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Visual Storytelling and the Future of Photos: Photographer and DAM Expert Peter Krogh’s Take

Visual Storytelling and the Future of Photos: Photographer and DAM Expert Peter Krogh’s Take

The way we communicate is changing. Visual storytelling becomes more important every day – whether we’re posting marketing images on Instagram to our brand’s wide audience or sending Snapchats to our friends, we are constantly sharing and consuming visual content.

Peter Krogh says this changing digital landscape is a result of the “mobile revolution.” Peter is a professional photographer and digital asset management expert who creates photographs for companies like PBS and consults for organizations like the Library of Congress, the Frans Lanting Collection and the National Aquarium. He was also the founding product architect for Libris by PhotoShelter.

Peter will share his thoughts on digital photography and visual content trends at our upcoming event, Visual Storytelling and the Future of Photos, hosted with Startup Socials NYC on November 2 at our office in NYC. Peter joins Kaptur Magazine founder Paul Melcher on our panel of experts (get Paul’s take on the future of photos here).

As we get ready for the event, we asked Peter to answer a few warm-up questions, introducing us to his thoughts on visual asset management, UGC and the future of digital photography.

Q & A on the Future of Photos with Peter Krogh

Can you tell us about Libris, your role, and how it relates to the visual web/visual storytelling?

Peter: Libris came about because we at PhotoShelter saw that many of our photographers’ clients had the same challenges as photographers – challenges that we knew how to solve. I was hired to develop a product for these companies, which became Libris.

We’re seeing an exploding need for organizations of all sizes to communicate visually. This requires centralized, shared, permission-controlled media access. It was a perfect fit for the capabilities that were already part of the PhotoShelter code base.

Of course, a lot of the increased need for visual communication is driven by the fact that people now communicate visually between their peers. It’s essential to meet people where they live – in this case, people are increasingly inhabiting the visual web.

What is your take on the visual web and how it’s changed over the last 5-10 years?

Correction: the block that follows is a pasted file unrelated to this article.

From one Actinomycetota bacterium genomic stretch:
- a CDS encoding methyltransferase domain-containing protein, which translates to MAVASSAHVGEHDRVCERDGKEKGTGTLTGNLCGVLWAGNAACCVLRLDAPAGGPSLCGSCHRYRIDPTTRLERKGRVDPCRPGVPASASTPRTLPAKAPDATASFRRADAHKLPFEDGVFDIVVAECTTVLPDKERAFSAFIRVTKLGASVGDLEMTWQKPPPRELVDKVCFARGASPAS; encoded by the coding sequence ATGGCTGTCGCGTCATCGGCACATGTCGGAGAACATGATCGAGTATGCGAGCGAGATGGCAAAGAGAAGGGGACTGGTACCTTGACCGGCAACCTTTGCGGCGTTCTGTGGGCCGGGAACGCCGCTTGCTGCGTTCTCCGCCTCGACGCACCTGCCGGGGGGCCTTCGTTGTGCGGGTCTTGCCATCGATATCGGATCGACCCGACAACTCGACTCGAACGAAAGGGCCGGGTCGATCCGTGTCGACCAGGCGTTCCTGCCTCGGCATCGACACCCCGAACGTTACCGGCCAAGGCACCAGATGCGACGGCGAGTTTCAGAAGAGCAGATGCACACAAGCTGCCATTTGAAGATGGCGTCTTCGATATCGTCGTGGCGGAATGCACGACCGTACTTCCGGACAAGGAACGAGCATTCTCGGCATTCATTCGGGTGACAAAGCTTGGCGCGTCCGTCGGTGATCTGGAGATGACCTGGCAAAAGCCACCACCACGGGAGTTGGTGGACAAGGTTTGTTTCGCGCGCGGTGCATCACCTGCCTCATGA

Peter: 10 years ago, the “digital revolution” changed the way that professional communications were made, but it did not fundamentally change who created the imagery and what it was used for.

However, the mobile revolution is far more transformative than the digital photo revolution. Mobile creation and consumption of images has simply changed the way people communicate.

Because cameras are now in everyone’s pockets, and because these cameras are constantly connected to the web, the ease of taking pictures – and more importantly the ease of sharing and making use of the photos – has driven this to be the default mode for many types of communication.

Furthermore, the fact that everyone has a multi-media-enabled computer screen in their pocket allows the reception of the content to be a natural part of everyday communication.

How has the prevalence of UGC and changes in visual storytelling affected photography?

Peter: Several important changes:

  • Increased availability of images
  • Increased ability to consume
  • Creation of incredibly valuable services dedicated to visual imagery

More importantly:

  • Increased expectation of imagery as part of interpersonal communication

And even more importantly:

  • The creation of a new vernacular for communication
  • Selfies and memes are mobile-native expression
  • And now time-based storytelling through Snapchat is driving a new dimension in storytelling
  • Chronologically-created, and asynchronously ephemeral

What are the biggest challenges that photographers face on the visual web?

Peter: The biggest challenge is finding a value proposition. Some of the old ones lost value overnight. Pure record-keeping photography is typically not a job for a pro anymore. And wherever keeping a photo stream full of images can be done effectively by social media, it will be done that way.

But there are places you need a pro. Photos of the CEO will typically need to be done by pros for the foreseeable future. Likewise any assignment where the logistics require a level of professionalism needs a pro.

Pros need to understand things from the clients’ perspective and position their businesses accordingly.

Also note new opportunities opening up in visual communication. As the need to communicate visually increases, companies need “native speakers” to help them accomplish their goals.

What’s one trend in visual storytelling that you see taking off? What about a trend that you see flopping?

Peter: Snapchat (not a trend, really) is taking off. Making use of UGC is taking off. 3D is trying, but still not quite there.

Read More on Visual Storytelling and the Future of Photos

Be sure to join us for Visual Storytelling and the Future of Photos on November 2 for more on the future of the visual web.

In the meantime, brush up on visual storytelling and photography tips and trends with these posts:

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